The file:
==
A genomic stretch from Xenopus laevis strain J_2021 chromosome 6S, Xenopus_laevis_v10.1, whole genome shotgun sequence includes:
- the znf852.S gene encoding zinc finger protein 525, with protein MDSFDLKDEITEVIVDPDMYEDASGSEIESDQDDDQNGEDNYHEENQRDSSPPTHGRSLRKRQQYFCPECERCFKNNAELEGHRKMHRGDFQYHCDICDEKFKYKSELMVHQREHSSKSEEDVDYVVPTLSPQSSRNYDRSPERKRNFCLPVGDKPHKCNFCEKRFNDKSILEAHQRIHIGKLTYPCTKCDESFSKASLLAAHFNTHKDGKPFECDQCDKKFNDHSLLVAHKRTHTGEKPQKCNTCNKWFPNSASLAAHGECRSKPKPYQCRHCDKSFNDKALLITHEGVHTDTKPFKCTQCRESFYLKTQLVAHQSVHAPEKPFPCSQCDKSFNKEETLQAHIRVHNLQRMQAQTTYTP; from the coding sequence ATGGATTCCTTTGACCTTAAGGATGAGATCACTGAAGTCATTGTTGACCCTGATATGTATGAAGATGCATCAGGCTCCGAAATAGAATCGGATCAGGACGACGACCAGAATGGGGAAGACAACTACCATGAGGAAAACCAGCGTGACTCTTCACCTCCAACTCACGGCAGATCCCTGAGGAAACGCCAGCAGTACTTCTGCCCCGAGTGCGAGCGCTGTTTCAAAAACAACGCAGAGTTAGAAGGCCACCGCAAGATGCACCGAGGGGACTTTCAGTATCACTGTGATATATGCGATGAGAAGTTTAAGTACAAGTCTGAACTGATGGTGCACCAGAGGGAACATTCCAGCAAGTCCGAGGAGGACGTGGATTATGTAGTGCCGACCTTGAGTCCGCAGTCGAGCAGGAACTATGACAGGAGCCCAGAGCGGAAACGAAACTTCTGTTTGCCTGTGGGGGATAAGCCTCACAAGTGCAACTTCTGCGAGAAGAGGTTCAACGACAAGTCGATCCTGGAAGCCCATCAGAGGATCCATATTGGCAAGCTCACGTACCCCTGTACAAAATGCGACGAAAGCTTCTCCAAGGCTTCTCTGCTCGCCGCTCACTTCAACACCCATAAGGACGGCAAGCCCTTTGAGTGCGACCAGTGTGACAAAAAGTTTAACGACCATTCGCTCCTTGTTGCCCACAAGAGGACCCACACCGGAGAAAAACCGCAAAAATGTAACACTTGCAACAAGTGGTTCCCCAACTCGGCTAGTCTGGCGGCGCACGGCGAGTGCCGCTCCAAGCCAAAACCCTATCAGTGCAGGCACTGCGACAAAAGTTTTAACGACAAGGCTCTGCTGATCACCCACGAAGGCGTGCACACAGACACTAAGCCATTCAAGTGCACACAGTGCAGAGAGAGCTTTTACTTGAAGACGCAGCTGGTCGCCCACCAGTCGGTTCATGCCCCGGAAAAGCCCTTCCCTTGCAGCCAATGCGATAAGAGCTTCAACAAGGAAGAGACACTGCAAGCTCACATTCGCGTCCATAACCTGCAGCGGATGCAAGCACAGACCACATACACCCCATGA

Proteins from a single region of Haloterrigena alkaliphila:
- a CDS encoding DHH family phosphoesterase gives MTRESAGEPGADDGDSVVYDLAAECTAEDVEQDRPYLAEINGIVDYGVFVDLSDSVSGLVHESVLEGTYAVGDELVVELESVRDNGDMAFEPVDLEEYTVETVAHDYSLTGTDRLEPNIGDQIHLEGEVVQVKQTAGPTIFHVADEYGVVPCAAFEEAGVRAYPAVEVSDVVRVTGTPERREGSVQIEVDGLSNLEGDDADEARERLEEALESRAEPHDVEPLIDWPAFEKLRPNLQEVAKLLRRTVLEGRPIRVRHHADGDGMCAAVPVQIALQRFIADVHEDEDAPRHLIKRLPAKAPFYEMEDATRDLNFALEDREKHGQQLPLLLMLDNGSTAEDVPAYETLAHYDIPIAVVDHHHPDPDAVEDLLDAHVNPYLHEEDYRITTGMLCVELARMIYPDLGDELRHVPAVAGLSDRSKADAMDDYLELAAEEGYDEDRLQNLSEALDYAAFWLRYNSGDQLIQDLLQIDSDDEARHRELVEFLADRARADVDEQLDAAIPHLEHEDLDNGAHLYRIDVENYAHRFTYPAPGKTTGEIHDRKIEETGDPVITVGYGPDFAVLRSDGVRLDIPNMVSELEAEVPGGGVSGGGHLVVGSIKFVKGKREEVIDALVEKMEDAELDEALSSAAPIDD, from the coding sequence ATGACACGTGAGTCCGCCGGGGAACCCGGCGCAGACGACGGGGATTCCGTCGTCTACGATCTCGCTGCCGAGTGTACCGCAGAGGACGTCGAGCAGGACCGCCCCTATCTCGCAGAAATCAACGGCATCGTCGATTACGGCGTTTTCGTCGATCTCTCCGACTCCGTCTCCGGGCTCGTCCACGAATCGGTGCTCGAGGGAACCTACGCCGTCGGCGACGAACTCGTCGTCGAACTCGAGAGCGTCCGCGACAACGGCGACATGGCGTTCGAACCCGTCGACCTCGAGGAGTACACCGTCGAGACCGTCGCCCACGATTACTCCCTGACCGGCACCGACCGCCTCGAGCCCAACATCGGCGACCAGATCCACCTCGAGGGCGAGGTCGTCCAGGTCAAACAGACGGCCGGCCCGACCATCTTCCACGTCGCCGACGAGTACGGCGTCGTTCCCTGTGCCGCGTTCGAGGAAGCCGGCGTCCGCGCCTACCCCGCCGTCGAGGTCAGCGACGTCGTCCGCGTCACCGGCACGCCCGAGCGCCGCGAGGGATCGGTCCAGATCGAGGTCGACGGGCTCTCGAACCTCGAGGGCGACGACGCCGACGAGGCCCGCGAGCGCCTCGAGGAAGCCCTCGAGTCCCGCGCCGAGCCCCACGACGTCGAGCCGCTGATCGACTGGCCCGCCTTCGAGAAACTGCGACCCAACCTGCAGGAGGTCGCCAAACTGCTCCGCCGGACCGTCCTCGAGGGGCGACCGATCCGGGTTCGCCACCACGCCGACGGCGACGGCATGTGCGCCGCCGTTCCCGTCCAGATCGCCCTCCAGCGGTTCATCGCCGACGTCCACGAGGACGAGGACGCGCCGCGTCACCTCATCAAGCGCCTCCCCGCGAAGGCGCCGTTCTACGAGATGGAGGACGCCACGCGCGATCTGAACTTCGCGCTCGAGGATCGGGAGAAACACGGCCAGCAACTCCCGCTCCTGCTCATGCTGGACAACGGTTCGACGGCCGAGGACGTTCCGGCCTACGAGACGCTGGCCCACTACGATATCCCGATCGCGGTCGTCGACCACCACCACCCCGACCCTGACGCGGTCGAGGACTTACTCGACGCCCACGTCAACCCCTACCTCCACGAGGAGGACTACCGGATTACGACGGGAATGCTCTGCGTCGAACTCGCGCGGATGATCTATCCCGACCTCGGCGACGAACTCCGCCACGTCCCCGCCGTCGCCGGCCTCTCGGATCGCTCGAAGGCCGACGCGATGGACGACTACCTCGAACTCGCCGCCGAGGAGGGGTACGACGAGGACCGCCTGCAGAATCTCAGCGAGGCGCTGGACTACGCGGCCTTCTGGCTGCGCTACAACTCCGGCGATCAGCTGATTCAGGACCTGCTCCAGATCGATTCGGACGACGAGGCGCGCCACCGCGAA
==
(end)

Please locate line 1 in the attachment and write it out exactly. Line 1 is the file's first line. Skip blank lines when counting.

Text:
A genomic stretch from Xenopus laevis strain J_2021 chromosome 6S, Xenopus_laevis_v10.1, whole genome shotgun sequence includes: